Dad Good, good. Listen. You need to call Mister as soon as you get home. I'm at the park with EM and Boy right now, but apparently he's been calling the house. TJ just called me to tell me that he's called two or three times. Apparently it's pretty important.

JEDA Really? Shit! And he didn't say what was wrong?

Dad I only know what TJ told me.

JEDA Hmmm. Well. Okay. We're only like 5 minutes from home now, so I'll call as soon as we get there.

Dad Righty-o, then. Bye.

Curiouser and curiouser. I'm not exactly panicking, but I'm on the verge of genuine disquiet. I tell Mom to hurry it up a bit.

As soon as we walk through the door, I hand Missy over to Grandpa Dale to admire her gregarious pink cast with orange candy cane stripe, rush straight to the phone, and dial home.

Mister (answers on 1st ring) Hello?

JEDA Hi! What's up?

Mister Where are my rain pants?

JEDA ...I'm sorry, what?


JEDA Rain pants? That's what this is about?

Mister YES! I've got three rain jackets right here in front of me, and not a single pair of rain pants to go with them. I'm supposed to be fishing this weekend. It's pouring rain out there. I'll be soaked. Where are they?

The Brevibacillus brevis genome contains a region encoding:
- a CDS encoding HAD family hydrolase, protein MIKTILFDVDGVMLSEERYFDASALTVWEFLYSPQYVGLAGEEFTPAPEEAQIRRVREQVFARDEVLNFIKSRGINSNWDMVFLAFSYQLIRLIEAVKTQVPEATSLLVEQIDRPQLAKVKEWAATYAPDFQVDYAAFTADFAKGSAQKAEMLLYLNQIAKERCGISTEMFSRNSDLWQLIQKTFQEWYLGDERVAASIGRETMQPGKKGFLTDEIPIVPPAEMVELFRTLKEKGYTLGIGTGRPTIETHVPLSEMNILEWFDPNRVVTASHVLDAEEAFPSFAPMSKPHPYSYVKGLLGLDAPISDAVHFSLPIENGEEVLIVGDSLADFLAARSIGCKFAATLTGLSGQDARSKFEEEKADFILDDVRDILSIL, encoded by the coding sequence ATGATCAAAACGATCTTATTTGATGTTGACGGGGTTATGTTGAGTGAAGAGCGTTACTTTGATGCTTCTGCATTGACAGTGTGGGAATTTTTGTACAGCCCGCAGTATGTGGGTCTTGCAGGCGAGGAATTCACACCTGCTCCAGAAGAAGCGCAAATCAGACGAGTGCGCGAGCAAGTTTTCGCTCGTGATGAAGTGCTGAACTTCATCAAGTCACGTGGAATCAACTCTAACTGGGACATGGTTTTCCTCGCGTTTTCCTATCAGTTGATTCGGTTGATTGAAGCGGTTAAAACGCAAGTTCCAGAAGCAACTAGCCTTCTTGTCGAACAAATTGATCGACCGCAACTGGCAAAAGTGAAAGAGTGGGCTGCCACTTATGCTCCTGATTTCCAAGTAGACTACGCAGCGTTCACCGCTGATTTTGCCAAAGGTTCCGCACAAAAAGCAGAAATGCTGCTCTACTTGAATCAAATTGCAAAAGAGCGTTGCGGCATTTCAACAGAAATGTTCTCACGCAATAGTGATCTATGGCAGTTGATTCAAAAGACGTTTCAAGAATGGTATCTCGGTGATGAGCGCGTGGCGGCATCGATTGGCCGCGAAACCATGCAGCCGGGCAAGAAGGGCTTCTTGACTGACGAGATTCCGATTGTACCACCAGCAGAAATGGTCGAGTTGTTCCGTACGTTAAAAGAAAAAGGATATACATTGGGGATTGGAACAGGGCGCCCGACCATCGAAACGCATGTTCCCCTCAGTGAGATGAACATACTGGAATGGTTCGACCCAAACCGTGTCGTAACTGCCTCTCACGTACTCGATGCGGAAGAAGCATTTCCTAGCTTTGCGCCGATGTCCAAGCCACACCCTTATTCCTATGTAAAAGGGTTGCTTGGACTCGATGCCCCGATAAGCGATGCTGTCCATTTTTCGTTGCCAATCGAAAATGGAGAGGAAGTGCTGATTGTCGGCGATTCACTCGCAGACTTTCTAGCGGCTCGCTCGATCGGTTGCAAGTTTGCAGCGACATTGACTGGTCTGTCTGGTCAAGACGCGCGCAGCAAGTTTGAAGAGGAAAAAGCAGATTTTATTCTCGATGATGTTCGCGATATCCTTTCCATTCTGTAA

JEDA Ummmmmmm, I really don't know. Have you looked...

Mister (rudely interrupts) I've looked everywhere!

JEDA Missy's fine, by the way.

Mister What? Oh. Yeah. How'd that go?

JEDA Fine...blah, blah, blah...(once again recount the saga of Chad's incompetence, only this time investing the story with a bit more emotion and personal anguish. Because, you know, this is my life partner I'm talking to here, and it really was kind of traumatic to see our baby hurt that badly TWICE without being able to do anything about it, and...I don't know...I guess I was just looking for a bit of comfort, or something.)

Mister (has heard nothing I've just said) It's just so frustrating. I've been searching for over two hours. I was supposed to leave an hour ago. Now I'm going to miss the ferry. I guess I'll just have to be wet all weekend.